Boat collision off Texas coast leads to oil spill


Safety and recovery teams were continuing their effort today to clean up an oil spill in the Gulf of Mexico off the Texas coast with the planned deployment of four skimming vessels as another 20 vessels stood ready to help, according to the Coast Guard.

"This is a very significant discharge" of oil, Coast Guard spokesman Lt. j.g. Kristopher Kidd said in a statement.

The barge contained 168,000 gallons of fuel oil and has partially sunk, officials said, although the extent of the spill remains unclear.

Responding agencies operating under a unified command said more than 69,000 feet of containment boom has been deployed on waters surrounding the incident site and along sensitive shorelines in the area, according to the Coast Guard.

About 12:35 p.m. on Saturday, watchstanders at Coast Guard Sector Houston/Galveston received a call from the captain of the 585-foot bulk carrier Summer Wind, reporting a collision between the Summer Wind and a barge that contained 924,000 gallons of fuel oil and was being towed by a workboat.

The workboat was transiting from Texas City to Bolivar at the time of the collision. The six crewmembers on the workboat were all accounted for and were in stable condition, the Coast Guard said.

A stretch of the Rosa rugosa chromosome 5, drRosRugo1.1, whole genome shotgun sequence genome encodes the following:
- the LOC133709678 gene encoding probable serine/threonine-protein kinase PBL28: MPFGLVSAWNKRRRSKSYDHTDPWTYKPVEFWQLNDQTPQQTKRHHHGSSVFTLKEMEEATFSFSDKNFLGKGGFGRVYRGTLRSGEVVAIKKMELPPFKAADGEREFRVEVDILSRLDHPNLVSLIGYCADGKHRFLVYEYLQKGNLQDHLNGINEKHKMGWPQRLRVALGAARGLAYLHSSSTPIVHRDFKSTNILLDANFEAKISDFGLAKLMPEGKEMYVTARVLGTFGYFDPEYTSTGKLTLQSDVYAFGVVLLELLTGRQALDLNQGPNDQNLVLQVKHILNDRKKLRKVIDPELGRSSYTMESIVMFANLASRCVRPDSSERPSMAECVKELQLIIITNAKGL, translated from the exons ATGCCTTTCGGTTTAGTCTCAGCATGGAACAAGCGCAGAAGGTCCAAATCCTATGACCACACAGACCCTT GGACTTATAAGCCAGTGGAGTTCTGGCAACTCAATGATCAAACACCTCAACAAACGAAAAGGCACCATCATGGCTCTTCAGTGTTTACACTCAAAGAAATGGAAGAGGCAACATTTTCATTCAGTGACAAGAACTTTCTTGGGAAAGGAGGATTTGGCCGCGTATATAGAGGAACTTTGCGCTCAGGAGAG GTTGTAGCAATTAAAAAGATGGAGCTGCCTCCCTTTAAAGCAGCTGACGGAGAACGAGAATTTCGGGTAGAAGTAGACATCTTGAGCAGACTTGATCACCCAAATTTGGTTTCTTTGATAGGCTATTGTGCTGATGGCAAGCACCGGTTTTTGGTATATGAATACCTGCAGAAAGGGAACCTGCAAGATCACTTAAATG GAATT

The spill could pose a risk to migratory birds who have their habitat on both shores of the channel, but fewer than 10 oiled birds were sighted and recovered for transfer to a wildlife rehabilitation facility, according to a Coast Guard statement during the weekend.

As timing would have it, today marks the 25th anniversary of the Exxon Valdez crude oil spill, which resulted in a spill of about 258,000 barrels (10,836,000 gallons) on Bligh Reef in Alaska’s Prince William Sound.

Though it was not the largest in U.S. history, the Valdez spill is the most seminal, leading directly to enactment of the Oil Pollution Act of 1990, which mandated double hulls for new tankers, response plans and a number of other remedial measures.

The ship’s name and its captain, Joseph Hazelwood, became synonymous with incompetence and corporate greed for valuing profit over environmental safety.

This report on the anniversary by the Anchorage Daily News shows that many Alaskans are still living with the effects of the Valdez spill.


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